Cruise ships have been speeding near Pond Inlet, says Baffinland Iron Mines Corp.
Baffinland has posted on social media each time it has noticed a cruise ship going more than nine knots, which is the miner’s own speed limit for its contract vessels. On September 13th it posted about it a cruise ship sailing at 13.8 knots – speeds it describes as “disturbing”.
“Baffinland documents and reports all violations at sea, including our vessels. The reason for our contributions is not to shame or blame, but to raise awareness of the need for uniform rules for all vessels in northern waterways,” said Peter Akman, Baffinland’s Head of Stakeholder Relations.
“Baffinland vessels voluntarily adhere to restrictions such as a maximum speed of nine knots and stay within a designated shipping route to minimize potential impacts on marine mammals and the environment at large.”
In early August, Baffinland reported that its ship spotters had tracked a Norwegian passenger ship, traveling at a speed of 11 knots, entering what the Twitter post said included several Inuit ecological “no-go zones” and narwhal calving grounds .
Nansen Polar Expeditions responded to the Baffinland post, attributing the ship’s speed and position to poor weather and saying they had been in contact with the Pond Inlet community.
Baffinland Shipping Monitors have spotted a Norwegian passenger vessel traveling at 11 kn & entering several Inuit ecological ‘no-go zones’ & narwhal calf grounds. Our contract ships are on 9 knots & narrow shipping lanes #NansenPolarExpeditions pic.twitter.com/coZlalejE6
Located at the east entrance of the Northwest Passage, Pond Inlet has seen about 20 cruise ships this summer.
Baffinland, whose port for the Mary River iron mine is in Milne Inlet, about 100 kilometers from the township of Pond Inlet, will now receive warnings if a vessel is traveling over nine knots in the area.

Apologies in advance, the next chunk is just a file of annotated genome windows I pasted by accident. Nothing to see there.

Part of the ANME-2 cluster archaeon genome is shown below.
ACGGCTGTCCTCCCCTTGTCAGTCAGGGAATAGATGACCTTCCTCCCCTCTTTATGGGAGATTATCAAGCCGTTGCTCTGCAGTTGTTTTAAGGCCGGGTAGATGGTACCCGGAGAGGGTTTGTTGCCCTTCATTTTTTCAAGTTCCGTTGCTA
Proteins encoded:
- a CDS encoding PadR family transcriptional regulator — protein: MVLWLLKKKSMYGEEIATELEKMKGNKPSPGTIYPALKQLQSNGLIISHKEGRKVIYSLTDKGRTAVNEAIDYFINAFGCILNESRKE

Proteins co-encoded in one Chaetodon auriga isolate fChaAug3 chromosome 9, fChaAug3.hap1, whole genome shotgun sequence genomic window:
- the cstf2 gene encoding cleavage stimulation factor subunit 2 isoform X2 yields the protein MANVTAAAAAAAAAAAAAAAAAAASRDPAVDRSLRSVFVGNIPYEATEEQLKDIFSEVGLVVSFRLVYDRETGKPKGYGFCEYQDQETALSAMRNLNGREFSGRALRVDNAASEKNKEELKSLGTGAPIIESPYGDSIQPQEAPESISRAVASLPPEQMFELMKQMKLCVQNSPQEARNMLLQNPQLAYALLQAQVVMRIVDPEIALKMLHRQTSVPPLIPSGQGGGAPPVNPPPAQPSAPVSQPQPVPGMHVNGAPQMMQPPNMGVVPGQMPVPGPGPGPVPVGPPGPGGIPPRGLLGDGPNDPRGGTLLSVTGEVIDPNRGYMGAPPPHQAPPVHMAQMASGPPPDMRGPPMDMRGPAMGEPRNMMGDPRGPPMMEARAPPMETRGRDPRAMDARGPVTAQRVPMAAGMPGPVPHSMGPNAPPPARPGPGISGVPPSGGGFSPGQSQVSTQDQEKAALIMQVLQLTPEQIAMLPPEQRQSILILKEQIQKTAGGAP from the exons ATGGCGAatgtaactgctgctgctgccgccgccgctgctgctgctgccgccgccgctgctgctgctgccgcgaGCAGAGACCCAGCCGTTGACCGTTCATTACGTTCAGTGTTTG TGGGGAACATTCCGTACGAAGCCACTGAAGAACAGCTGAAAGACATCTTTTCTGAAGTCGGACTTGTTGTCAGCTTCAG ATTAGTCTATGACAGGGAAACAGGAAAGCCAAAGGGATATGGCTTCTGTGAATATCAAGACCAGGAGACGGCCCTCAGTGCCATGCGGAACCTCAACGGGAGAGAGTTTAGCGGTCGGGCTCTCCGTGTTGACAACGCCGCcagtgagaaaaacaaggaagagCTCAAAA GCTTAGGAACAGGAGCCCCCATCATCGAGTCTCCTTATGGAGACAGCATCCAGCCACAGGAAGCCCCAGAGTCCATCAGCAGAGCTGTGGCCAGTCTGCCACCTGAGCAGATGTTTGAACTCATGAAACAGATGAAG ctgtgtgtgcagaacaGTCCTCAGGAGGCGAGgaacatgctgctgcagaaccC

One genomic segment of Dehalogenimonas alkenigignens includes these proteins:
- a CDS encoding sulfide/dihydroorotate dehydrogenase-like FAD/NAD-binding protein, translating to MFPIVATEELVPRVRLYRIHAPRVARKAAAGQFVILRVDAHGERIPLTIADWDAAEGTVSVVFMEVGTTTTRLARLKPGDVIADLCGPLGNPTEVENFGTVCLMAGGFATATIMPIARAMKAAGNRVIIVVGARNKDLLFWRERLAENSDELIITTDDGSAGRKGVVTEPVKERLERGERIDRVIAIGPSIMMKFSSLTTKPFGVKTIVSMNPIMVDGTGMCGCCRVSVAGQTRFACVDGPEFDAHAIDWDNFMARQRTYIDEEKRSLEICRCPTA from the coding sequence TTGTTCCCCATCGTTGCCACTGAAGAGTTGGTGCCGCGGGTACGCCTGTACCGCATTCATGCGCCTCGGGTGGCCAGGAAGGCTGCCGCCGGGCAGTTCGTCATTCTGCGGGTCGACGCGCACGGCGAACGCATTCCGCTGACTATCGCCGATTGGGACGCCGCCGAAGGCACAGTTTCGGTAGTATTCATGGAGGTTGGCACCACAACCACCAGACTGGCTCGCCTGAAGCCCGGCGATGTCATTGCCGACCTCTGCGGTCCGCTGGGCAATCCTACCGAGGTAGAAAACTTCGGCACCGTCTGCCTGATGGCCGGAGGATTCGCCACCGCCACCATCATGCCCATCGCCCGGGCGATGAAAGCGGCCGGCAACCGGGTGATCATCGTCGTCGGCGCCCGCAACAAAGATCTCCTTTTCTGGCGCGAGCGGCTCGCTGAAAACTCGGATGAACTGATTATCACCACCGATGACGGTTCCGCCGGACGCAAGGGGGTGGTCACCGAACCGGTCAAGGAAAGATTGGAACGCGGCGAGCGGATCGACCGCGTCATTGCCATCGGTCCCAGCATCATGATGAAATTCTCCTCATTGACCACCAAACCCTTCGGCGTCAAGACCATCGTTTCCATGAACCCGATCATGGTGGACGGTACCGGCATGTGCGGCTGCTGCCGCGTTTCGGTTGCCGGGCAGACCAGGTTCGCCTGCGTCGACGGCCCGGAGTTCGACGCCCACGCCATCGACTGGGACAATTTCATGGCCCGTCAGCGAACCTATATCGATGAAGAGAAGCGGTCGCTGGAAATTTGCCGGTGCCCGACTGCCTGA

Full-time Inuit marine wardens in Pond Inlet track and view vessels and provide daily updates, Akman said.
Observers aboard MV Botnica include Inuit researchers, biologists and marine wildlife observers who record data on marine mammal locations and behavior, other vessels, ice conditions and observations of seabirds, he said.
Baffinland is working with community members, hunter and trapper organizations and hamlets to ensure any concerns related to shipping activities are addressed, Akman said.
Hunters in Pond Inlet have said that the shipping activities of Baffinland’s Mary River Mine are having a negative impact on narwhal numbers in the area.
While Baffinland has acknowledged the decline in narwhal numbers, the company has argued that there is no clear evidence that its shipping activities are responsible, as other environmental factors, such as changing sea ice conditions or new predator and prey dynamics, could play a role.
In an online document on marine wildlife surveillance, Baffinland calls its current speed limit “a strong and conservative mitigation measure.”
“To our knowledge, this remains the lowest speed limit for watercraft in Canada,” said Lou Kamermans, Baffinland’s senior director of sustainable development, in a June letter to the Nunavut Impact Review Board.
Meanwhile, Baffinland is expecting a decision from Ottawa next week to keep Mary River ore production at six million tons.
No cruise ship speed limits in Canadian Arctic waters
Transport Canada does not regulate specific speed limits in Canadian Arctic waters, said Sau Sau Liu, Transport Canada’s senior communications advisor.
That’s although there is a “voluntary slowdown” in marine protected areas, particularly around the Anguniaqvia Niqiqyuam and the Tarium Niryutait in the western Arctic, Liu said.
The Association of Arctic Expedition Cruise Operators said its members are required to “always comply with local and state speed limits and other environmental protections mandated by law.”
But the association does not have its own additional speed regulations for cruise ships, said Anne Øien, the association’s communications manager.
Pond Inlet is located in the heart of the Tallurutiup Imanga National Marine Protected Area.
Therefore, Kristin Westdal, science director of the conservation organization Oceans North, supports the call for speed reductions for ships sailing in and around Tallurutiup Imanga.
Westdal said all operators should slow down in an area that is a “sensitive and important habitat for narwhals”.
The Qikiqtani Inuit Association has not yet responded to a request for comment on the call to slow down cruise lines.